Common Core Pros
- Standards are a first step – a key building block – in providing our young people with a high-quality education that will prepare them for success in college and work.”
- Common Core Standards are a guide
- Uniform standards is one area where teachers’ unions and the education reform community can come together
- Makes a teacher’s job more manageable
- Teachers could be like actors, focus on interpretation and delivery.
- National Education Standards are beneficial for the basic reason that families may move across state lines
- It also helps give a country a united purpose with regards to how it wants to education its children.
Common Core Cons
- The top-down, test-driven, corporate-styled “accountability” movement -- featuring prescriptive state standards -- has already done incalculable damage to our children’s classrooms, particularly in low-income neighborhoods.
- That the most enthusiastic proponents of No Child Left Behind, Race to the Top, etc., tend to be those who know the least about how kids learn.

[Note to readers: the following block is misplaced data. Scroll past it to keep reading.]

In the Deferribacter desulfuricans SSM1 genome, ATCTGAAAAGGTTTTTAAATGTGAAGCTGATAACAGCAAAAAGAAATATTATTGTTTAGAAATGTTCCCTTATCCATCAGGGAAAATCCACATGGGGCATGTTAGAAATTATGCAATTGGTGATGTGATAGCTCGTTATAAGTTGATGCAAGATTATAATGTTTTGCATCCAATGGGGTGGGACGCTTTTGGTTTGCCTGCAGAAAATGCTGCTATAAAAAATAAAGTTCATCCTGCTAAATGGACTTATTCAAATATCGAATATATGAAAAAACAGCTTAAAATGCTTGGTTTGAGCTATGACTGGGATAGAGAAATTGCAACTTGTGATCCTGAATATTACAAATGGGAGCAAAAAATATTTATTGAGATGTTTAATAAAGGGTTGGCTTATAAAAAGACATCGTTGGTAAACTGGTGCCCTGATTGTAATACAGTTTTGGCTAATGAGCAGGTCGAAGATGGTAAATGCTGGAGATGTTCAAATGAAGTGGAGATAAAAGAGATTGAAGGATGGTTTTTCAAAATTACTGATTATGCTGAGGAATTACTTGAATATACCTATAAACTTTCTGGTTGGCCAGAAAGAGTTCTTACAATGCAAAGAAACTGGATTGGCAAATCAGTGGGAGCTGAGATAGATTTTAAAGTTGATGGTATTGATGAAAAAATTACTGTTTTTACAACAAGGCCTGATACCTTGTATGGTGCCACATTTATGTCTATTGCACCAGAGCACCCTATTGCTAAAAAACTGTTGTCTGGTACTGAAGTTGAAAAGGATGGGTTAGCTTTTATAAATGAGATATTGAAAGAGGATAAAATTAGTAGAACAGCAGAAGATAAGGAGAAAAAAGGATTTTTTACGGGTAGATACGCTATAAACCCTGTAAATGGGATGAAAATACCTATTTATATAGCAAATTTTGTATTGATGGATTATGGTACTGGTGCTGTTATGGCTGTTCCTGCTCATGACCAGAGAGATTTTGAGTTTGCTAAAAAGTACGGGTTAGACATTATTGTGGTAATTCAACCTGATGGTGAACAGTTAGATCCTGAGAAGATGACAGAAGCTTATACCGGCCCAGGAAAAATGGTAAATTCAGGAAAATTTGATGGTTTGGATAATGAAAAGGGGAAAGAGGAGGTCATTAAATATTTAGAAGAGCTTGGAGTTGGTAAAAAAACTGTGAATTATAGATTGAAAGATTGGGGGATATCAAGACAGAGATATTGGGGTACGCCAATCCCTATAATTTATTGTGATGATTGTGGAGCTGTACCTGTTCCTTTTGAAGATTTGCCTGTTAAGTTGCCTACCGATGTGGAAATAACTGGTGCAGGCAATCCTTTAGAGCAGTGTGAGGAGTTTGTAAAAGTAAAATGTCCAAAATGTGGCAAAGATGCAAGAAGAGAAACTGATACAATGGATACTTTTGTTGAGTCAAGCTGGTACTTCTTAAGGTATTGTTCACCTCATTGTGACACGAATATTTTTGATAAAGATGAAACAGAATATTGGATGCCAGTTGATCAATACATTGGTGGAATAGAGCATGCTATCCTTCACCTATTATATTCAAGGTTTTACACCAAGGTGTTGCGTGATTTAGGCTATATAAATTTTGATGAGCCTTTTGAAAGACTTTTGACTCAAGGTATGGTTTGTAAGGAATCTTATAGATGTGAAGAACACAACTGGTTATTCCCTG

- One-size-fits-all instructional demands actually offer the illusion of fairness, setting back the cause of genuine equity.
- Beyond uniformity, this proposal also conflates excellence with rigor (the premise being that harder is necessarily better) and specificity (for “clear” or “focused,” read: “narrow” and “reflecting a behaviorist model of learning”)
- It’s not to nourish curiosity, help kids to fall in love with reading, encourage critical questioning, or support a democratic society. Rather, the mantra is “competitiveness in a global economy” -- that is, aiding American corporations and triumphing over people who live in other countries.
- In contrast, there is no meaningful empirical evidence that national standards improve outcomes.
- Do I worry about who controls national standards? Sure. Some will try to replace substance with mush.